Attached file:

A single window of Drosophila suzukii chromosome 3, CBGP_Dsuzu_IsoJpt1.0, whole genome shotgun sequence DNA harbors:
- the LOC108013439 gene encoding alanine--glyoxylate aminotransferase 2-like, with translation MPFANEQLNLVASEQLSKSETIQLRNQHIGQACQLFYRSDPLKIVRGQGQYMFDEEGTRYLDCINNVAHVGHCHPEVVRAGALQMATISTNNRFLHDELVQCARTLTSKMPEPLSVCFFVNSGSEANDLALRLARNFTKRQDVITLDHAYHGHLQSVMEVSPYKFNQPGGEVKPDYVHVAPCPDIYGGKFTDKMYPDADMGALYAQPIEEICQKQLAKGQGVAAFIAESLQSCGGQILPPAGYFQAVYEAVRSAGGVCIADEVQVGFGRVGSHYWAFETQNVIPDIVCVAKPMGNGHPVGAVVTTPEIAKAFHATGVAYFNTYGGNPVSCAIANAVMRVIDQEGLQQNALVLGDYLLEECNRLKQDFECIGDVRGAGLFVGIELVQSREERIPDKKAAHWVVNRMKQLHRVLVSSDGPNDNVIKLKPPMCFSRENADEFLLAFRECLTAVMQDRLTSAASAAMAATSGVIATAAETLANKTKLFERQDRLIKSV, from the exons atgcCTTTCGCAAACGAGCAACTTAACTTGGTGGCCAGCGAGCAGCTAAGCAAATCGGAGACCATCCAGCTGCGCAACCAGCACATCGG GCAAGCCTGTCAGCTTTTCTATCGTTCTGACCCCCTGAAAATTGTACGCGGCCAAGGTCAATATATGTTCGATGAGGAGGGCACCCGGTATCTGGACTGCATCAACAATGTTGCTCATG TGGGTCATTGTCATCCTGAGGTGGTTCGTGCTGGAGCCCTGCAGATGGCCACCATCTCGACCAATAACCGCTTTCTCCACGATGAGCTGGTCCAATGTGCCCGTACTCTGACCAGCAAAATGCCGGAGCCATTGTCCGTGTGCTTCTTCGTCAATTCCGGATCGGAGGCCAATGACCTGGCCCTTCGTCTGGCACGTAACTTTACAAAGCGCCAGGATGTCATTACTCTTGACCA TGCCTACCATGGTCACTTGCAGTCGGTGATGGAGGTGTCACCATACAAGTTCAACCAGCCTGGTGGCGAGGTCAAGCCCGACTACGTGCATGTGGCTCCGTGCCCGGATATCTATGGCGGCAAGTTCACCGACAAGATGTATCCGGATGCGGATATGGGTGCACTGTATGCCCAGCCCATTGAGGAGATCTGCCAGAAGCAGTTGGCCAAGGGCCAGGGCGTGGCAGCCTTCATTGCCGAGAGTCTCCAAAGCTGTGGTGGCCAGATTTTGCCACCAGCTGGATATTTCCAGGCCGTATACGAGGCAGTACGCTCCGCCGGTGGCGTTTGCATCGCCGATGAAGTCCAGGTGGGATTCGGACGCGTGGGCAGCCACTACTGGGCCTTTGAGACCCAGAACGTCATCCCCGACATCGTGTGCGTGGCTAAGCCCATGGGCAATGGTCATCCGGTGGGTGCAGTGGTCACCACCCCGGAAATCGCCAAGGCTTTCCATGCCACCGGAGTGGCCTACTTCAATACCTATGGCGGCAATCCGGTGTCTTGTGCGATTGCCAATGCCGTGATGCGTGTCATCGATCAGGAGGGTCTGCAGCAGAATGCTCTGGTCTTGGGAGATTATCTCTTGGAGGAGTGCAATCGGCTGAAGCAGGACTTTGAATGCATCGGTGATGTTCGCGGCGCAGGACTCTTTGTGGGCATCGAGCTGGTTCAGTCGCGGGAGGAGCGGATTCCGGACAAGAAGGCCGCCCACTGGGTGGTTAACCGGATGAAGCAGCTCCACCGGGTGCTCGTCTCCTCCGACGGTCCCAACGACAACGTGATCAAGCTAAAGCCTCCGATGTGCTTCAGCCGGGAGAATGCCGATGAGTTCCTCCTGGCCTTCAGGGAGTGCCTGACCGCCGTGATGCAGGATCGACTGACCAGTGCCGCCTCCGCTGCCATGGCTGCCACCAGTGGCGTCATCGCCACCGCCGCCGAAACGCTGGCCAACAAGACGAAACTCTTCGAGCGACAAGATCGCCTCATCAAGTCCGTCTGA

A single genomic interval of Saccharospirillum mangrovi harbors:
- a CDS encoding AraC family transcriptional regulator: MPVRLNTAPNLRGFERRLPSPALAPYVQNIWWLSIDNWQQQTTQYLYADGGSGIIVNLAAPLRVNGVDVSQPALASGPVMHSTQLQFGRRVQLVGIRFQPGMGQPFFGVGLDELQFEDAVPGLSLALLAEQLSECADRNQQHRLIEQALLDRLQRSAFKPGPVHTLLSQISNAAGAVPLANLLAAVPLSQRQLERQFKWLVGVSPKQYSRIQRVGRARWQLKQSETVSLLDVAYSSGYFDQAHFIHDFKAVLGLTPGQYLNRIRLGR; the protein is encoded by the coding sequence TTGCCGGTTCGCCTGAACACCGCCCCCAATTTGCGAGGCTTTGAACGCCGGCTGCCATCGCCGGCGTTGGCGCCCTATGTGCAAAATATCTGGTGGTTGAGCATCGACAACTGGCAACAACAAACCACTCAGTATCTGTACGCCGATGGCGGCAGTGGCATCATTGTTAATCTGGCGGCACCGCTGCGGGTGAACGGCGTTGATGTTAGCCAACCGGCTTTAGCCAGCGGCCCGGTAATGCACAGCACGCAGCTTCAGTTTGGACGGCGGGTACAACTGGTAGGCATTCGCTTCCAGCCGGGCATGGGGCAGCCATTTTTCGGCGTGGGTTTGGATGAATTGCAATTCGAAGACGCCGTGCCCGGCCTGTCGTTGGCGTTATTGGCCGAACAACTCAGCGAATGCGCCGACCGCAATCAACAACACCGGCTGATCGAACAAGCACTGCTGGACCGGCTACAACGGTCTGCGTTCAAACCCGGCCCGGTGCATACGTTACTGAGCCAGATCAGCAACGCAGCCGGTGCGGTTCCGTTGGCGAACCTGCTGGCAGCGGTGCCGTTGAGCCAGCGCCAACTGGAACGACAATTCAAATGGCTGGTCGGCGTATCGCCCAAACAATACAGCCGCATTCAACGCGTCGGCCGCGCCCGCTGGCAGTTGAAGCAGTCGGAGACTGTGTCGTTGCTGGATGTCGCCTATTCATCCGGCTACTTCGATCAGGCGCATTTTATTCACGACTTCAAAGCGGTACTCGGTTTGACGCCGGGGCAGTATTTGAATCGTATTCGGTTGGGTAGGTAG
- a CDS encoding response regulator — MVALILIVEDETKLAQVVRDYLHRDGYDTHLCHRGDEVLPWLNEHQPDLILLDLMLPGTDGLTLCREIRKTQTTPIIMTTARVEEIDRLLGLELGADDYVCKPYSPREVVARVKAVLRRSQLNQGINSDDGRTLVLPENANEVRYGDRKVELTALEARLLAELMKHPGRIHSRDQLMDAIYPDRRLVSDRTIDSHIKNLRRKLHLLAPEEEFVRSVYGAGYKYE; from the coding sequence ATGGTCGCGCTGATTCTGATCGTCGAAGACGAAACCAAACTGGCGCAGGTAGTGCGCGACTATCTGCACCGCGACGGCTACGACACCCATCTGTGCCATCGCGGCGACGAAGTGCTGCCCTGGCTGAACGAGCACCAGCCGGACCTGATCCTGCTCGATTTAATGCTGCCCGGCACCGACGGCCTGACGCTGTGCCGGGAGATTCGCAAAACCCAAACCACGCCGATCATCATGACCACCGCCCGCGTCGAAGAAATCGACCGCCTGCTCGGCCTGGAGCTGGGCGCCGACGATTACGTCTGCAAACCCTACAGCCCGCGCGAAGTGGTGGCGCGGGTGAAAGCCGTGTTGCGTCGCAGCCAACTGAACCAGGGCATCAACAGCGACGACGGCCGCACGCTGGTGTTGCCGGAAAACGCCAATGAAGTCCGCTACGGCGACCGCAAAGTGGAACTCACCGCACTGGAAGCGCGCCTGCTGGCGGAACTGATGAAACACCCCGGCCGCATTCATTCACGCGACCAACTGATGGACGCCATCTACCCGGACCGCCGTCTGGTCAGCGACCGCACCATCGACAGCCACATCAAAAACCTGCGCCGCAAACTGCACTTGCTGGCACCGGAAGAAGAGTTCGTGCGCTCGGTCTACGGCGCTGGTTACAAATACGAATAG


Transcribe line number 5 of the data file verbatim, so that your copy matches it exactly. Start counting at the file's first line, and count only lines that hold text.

- a CDS encoding response regulator — MVALILIVEDETKLAQVVRDYLHRDGYDTHLCHRGDEVLPWLNEHQPDLILLDLMLPGTDGLTLCREIRKTQTTPIIMTTARVEEIDRLLGLELGADDYVCKPYSPREVVARVKAVLRRSQLNQGINSDDGRTLVLPENANEVRYGDRKVELTALEARLLAELMKHPGRIHSRDQLMDAIYPDRRLVSDRTIDSHIKNLRRKLHLLAPEEEFVRSVYGAGYKYE; from the coding sequence ATGGTCGCGCTGATTCTGATCGTCGAAGACGAAACCAAACTGGCGCAGGTAGTGCGCGACTATCTGCACCGCGACGGCTACGACACCCATCTGTGCCATCGCGGCGACGAAGTGCTGCCCTGGCTGAACGAGCACCAGCCGGACCTGATCCTGCTCGATTTAATGCTGCCCGGCACCGACGGCCTGACGCTGTGCCGGGAGATTCGCAAAACCCAAACCACGCCGATCATCATGACCACCGCCCGCGTCGAAGAAATCGACCGCCTGCTCGGCCTGGAGCTGGGCGCCGACGATTACGTCTGCAAACCCTACAGCCCGCGCGAAGTGGTGGCGCGGGTGAAAGCCGTGTTGCGTCGCAGCCAACTGAACCAGGGCATCAACAGCGACGACGGCCGCACGCTGGTGTTGCCGGAAAACGCCAATGAAGTCCGCTACGGCGACCGCAAAGTGGAACTCACCGCACTGGAAGCGCGCCTGCTGGCGGAACTGATGAAACACCCCGGCCGCATTCATTCACGCGACCAACTGATGGACGCCATCTACCCGGACCGCCGTCTGGTCAGCGACCGCACCATCGACAGCCACATCAAAAACCTGCGCCGCAAACTGCACTTGCTGGCACCGGAAGAAGAGTTCGTGCGCTCGGTCTACGGCGCTGGTTACAAATACGAATAG